Purpose: Beginning in July 2003, residency programs will be required to incorporate new educational assessment methods as defined by the Accreditation Council for Graduate Medical Education (ACGME) outcome initiative. The Objective Structured Clinical Examination (OSCE) is an assessment tool that is favorably viewed by the ACGME. Our institution has utilized the OSCE for evaluation of surgery trainees since 1996. Despite the positive acceptance of the OSCE by students, residents expressed dissatisfaction with the examination. This study was therefore undertaken to specifically evaluate resident perception of the OSCE. Methods: Two sequential surveys were administered to surgery residents at the Medical College of Ohio. Response of medical students to a standard survey following completion of the OSCE was tabulated. Results: On the first, general survey, residents felt that the OSCE was not an adequate measure of either clinical (15 of 17 residents) or technical (15 of 18 residents) skills; 14 of 16 residents felt that the OSCE should not be used when considering promotion. When specifically queried in a follow-up survey, residents indicated that the OSCE was an adequate measure of clinical knowledge (2.2 ± 0.3); however, most still felt that the OSCE should not be used when considering promotion (4.3 ± 0.3). (Scores = mean ± SEM on a Likert scale where 1 = strongly agree and 5 = strongly disagree). By contrast, 97.6% of 663 medical students surveyed (September 1996 through February 2002) felt the OSCE was useful. Conclusions: The OSCE has been shown to be a reliable and valid measure of basic clinical and technical competence. Despite our residents' current perception, we believe that the OSCE is an important method for resident evaluation, particularly within the context of the current ACGME outcome initiative.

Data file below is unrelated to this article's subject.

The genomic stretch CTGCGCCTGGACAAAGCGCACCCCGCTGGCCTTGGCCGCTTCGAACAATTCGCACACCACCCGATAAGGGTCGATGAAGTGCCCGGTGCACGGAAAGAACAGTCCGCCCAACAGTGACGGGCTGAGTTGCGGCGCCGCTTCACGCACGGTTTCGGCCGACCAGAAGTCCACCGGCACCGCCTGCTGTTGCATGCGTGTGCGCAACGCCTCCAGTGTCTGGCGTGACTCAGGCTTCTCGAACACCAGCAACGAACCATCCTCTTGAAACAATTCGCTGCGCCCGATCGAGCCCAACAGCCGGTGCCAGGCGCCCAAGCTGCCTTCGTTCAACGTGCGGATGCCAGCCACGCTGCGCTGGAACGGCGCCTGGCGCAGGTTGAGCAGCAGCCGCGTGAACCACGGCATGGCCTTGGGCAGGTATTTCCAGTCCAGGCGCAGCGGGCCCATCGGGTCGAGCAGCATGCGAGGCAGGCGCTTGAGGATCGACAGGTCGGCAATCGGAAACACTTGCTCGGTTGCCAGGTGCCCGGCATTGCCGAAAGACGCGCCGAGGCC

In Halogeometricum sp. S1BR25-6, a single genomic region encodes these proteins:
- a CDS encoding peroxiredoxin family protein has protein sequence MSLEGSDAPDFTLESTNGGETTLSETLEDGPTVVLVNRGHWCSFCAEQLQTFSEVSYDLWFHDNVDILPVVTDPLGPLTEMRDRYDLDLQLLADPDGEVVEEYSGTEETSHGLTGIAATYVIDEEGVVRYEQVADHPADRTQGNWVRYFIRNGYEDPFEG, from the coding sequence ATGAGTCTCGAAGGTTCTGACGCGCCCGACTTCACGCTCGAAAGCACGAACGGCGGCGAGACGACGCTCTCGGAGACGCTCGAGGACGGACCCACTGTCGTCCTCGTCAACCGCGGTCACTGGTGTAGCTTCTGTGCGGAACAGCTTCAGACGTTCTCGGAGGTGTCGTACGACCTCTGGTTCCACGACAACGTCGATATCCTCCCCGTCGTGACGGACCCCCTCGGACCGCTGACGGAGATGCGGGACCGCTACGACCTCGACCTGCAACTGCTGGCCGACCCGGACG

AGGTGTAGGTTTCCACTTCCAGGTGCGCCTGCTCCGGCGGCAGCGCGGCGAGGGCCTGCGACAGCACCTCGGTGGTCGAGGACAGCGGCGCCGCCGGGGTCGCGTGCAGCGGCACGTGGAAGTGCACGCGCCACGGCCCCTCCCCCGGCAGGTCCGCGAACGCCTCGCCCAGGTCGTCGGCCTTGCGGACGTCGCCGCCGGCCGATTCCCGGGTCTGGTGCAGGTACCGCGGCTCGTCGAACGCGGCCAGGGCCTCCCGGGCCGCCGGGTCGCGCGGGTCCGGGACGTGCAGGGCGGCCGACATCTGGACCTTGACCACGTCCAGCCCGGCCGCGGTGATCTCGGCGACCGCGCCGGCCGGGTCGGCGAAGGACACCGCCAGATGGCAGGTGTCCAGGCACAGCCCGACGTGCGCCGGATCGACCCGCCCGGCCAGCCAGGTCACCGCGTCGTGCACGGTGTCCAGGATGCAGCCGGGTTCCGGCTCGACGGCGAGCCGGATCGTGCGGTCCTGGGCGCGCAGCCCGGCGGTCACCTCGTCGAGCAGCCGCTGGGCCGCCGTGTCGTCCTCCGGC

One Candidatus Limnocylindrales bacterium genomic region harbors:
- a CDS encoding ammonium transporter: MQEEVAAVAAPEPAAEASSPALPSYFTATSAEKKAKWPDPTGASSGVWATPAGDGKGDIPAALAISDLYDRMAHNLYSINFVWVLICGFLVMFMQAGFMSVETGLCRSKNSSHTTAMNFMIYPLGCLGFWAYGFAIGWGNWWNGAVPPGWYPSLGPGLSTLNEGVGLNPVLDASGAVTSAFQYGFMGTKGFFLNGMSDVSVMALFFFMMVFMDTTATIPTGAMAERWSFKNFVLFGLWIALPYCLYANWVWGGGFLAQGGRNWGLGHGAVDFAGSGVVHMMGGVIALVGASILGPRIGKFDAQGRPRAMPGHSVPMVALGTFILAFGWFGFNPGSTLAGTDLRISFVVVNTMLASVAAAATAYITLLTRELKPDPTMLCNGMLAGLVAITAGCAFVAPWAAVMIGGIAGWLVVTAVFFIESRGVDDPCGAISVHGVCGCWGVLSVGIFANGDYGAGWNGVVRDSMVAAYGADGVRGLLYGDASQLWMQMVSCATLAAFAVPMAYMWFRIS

- ACGME outcome project
- Objective structured clinical examination (OSCE)
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